Development of the medication adherence estimation and differentiation scale (MEDS)
Objectives: To develop a self-reported measure for medication adherence and compare its ability to predict the proportion of days covered (PDC) with contemporary scales.
Methods: Retrospective prescription fill data from three community pharmacies in the Southeastern US were assessed to identify patients that were 18 years of age or older, and had received at least one medication for diabetes, hypertension, or dyslipidemia. A cross-sectional survey containing the Medication adherence Estimation and Differentiation Scale (MEDS) was administered among these pharmacy patrons. The MEDS assessed the extent and reasons for non-adherence. Survey responses were anonymously linked with retrospective prescription fill data. A total of 685 patients were sampled. The proportion of days covered (PDC) was used as the criterion measure. The Morisky, Green, and Levine Adherence Scale (1986 Morisky scale) and the Medication Adherence Reasons Scale (MAR-Scale) were used as comparators.
Results: The MEDS presented a five-factor solution—worries about side-effects, worries about addiction, worries about cost, lack of perceived need, and unintentional non-adherence (CFI = 0.97; RMSEA = 0.06; SRMR = 0.03; standardized factor loadings greater than 0.5, and statistically significant). The relationship between MEDS scores and PDC was statistically significant (unstandardized regression coefficient = –0.50, p < .01). The MEDS performed better than the 1986 Morisky scale (R2 = 0.02 vs 0.05, standardized regression coefficient = –0.13 vs –0.21) and the MAR-Scale (R2 = 0.02 vs 0.05, standardized regression coefficient = –0.12 vs –0.21) in predicting PDC.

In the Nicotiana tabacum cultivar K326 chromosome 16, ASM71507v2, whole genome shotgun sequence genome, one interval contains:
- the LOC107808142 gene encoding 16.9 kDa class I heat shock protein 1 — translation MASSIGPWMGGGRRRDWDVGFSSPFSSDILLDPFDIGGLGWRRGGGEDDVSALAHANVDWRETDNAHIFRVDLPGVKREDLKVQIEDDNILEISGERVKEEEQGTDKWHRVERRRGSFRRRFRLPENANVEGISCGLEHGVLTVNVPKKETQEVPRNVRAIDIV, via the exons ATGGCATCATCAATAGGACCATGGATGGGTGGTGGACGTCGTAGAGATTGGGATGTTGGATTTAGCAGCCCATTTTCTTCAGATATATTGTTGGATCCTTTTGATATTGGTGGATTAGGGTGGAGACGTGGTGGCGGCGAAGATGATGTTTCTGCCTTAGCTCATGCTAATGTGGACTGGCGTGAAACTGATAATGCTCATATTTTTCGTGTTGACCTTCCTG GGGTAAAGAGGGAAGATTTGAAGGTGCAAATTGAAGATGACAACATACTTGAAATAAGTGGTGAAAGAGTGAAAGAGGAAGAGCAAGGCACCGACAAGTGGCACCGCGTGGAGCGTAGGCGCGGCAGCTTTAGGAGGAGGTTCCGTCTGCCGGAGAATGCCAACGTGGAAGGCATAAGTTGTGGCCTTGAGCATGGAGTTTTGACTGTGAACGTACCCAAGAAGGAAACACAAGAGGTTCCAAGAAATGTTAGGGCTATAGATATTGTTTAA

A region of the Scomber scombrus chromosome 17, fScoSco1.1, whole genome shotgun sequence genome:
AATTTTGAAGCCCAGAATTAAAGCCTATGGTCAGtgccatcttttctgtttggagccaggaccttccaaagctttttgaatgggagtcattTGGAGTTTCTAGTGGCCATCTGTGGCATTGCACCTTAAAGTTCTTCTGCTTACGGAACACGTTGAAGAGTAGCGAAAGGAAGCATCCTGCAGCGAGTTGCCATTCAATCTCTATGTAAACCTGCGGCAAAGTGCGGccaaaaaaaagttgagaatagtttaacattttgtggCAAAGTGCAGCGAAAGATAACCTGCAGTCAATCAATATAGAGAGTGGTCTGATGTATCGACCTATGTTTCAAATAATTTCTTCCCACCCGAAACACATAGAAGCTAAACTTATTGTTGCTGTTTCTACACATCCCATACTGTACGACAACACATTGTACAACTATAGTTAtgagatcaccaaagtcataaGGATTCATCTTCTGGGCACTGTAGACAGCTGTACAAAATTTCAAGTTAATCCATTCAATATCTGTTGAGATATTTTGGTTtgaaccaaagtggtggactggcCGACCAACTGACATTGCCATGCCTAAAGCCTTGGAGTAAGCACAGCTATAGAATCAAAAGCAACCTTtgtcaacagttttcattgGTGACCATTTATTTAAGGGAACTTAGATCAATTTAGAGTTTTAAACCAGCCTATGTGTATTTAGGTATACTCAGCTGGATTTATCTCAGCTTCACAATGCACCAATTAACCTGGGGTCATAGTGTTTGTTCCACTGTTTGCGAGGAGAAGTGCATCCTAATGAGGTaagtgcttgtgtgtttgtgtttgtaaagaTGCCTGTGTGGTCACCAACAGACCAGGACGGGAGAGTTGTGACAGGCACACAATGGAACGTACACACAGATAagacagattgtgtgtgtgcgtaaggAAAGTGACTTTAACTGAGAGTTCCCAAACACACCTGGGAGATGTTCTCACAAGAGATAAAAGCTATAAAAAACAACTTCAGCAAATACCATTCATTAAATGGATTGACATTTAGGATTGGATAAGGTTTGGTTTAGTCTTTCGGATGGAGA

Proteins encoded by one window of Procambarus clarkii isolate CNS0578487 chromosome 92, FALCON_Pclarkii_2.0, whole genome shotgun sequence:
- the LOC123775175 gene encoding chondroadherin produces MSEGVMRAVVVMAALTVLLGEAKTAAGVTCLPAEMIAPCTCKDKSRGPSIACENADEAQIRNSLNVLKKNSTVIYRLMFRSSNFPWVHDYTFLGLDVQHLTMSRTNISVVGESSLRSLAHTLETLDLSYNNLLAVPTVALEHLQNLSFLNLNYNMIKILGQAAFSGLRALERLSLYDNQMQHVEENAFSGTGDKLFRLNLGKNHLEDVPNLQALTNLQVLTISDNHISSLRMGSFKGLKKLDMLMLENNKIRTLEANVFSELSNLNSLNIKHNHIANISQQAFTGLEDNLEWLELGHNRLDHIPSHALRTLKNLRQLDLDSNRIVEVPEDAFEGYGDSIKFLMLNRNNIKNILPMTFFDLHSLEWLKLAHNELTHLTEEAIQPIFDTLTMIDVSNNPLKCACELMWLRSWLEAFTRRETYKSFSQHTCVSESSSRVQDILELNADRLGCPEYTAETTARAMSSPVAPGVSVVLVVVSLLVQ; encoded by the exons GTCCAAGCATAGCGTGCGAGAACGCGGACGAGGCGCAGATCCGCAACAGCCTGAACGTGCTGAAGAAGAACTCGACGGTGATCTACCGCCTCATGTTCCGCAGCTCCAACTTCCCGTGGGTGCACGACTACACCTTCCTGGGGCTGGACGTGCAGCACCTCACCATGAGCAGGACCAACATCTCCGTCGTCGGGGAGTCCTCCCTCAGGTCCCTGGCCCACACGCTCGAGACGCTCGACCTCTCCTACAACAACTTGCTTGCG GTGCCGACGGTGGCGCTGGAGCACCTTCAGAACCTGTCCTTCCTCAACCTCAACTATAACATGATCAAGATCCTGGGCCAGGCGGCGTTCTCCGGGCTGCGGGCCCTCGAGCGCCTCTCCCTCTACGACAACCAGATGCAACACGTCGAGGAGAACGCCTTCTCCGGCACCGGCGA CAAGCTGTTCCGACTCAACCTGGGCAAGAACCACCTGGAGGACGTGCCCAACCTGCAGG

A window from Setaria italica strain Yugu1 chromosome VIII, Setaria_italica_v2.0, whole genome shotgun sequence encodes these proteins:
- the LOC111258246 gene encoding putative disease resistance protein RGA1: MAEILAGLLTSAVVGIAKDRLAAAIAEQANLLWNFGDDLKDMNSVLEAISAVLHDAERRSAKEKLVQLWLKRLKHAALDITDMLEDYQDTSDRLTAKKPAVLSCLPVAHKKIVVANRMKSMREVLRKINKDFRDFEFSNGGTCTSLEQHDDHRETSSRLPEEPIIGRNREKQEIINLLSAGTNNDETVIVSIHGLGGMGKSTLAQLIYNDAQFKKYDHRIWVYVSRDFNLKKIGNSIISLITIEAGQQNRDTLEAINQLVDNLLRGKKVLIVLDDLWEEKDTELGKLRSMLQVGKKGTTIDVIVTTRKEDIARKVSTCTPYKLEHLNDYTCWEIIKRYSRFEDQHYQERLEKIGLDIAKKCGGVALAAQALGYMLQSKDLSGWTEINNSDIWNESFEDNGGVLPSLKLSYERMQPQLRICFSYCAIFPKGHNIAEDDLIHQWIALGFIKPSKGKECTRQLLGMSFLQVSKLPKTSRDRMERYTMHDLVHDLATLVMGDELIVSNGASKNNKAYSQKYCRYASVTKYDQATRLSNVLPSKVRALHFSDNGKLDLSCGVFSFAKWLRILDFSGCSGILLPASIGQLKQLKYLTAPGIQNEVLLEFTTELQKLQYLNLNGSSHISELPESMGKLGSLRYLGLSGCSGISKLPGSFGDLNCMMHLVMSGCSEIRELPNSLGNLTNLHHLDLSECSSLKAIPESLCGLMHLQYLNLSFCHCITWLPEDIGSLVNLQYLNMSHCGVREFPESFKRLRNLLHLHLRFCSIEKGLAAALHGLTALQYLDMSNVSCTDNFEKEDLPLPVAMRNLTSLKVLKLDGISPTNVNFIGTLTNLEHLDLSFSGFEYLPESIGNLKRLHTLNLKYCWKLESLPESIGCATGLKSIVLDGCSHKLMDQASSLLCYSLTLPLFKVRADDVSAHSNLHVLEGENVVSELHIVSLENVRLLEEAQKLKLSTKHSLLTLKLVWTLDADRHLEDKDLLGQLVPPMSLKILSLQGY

Conclusions: The MEDS demonstrated good psychometric properties and performed better than the comparator scales in the prediction of PDC.
Athavale, Amod S.; Bentley, John P.; Banahan, Benjamin F. III; McCaffrey, David J. III; Pace, Patrick F.; and Vorhies, Douglas W. (2018). "Development of the medication adherence estimation and differentiation scale (MEDS)." Current Medical Research and Opinion 35.4, 577-585.
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